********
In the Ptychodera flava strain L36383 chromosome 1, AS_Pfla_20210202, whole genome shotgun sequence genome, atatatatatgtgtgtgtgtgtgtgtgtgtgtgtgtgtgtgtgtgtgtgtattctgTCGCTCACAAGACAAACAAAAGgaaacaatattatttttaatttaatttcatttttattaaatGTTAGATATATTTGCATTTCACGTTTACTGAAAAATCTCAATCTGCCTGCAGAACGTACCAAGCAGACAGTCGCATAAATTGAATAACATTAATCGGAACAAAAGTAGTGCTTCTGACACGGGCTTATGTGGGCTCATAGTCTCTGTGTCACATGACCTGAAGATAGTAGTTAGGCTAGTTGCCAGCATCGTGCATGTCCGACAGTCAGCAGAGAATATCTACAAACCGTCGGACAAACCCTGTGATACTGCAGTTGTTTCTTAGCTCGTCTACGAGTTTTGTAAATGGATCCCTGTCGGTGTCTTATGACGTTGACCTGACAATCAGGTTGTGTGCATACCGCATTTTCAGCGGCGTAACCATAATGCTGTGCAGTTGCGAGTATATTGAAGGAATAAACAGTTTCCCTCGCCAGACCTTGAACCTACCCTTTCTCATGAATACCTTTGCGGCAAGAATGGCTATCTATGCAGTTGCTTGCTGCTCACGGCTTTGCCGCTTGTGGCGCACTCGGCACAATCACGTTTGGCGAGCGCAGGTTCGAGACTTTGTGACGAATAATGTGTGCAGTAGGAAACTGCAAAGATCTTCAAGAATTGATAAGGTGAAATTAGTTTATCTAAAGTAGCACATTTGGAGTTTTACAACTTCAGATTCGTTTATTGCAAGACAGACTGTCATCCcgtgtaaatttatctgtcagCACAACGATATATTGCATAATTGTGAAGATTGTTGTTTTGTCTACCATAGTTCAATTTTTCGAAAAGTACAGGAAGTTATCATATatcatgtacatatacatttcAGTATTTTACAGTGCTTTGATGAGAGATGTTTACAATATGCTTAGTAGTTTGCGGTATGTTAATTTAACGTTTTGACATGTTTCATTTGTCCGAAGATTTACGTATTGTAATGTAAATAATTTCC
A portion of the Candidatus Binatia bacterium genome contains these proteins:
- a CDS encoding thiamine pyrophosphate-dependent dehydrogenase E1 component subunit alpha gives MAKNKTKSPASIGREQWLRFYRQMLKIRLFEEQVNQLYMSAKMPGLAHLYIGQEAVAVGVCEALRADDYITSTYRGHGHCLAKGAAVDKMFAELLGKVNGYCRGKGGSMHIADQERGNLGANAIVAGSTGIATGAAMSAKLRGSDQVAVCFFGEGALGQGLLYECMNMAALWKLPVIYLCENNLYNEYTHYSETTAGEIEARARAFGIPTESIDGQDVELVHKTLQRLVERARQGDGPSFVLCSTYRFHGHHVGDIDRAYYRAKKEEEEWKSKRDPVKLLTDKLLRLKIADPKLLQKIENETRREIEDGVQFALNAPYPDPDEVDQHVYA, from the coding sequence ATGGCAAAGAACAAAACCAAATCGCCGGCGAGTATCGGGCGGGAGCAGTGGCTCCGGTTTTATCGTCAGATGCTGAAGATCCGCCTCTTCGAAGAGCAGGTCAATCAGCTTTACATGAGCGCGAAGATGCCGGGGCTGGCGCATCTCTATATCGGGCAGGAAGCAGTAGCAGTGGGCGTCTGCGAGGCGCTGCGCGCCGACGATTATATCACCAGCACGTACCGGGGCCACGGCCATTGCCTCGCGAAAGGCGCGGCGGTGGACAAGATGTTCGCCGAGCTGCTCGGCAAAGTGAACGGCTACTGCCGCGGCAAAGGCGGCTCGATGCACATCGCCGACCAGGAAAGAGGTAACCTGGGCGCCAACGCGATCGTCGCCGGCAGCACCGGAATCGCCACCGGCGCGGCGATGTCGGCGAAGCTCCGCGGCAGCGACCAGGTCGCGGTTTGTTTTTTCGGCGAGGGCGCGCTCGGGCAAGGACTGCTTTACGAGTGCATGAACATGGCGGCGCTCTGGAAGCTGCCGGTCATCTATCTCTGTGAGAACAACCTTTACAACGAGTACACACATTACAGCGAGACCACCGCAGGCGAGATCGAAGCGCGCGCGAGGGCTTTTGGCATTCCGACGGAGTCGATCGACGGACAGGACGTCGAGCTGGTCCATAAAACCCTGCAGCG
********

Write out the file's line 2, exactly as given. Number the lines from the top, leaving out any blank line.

A portion of the Candidatus Binatia bacterium genome contains these proteins: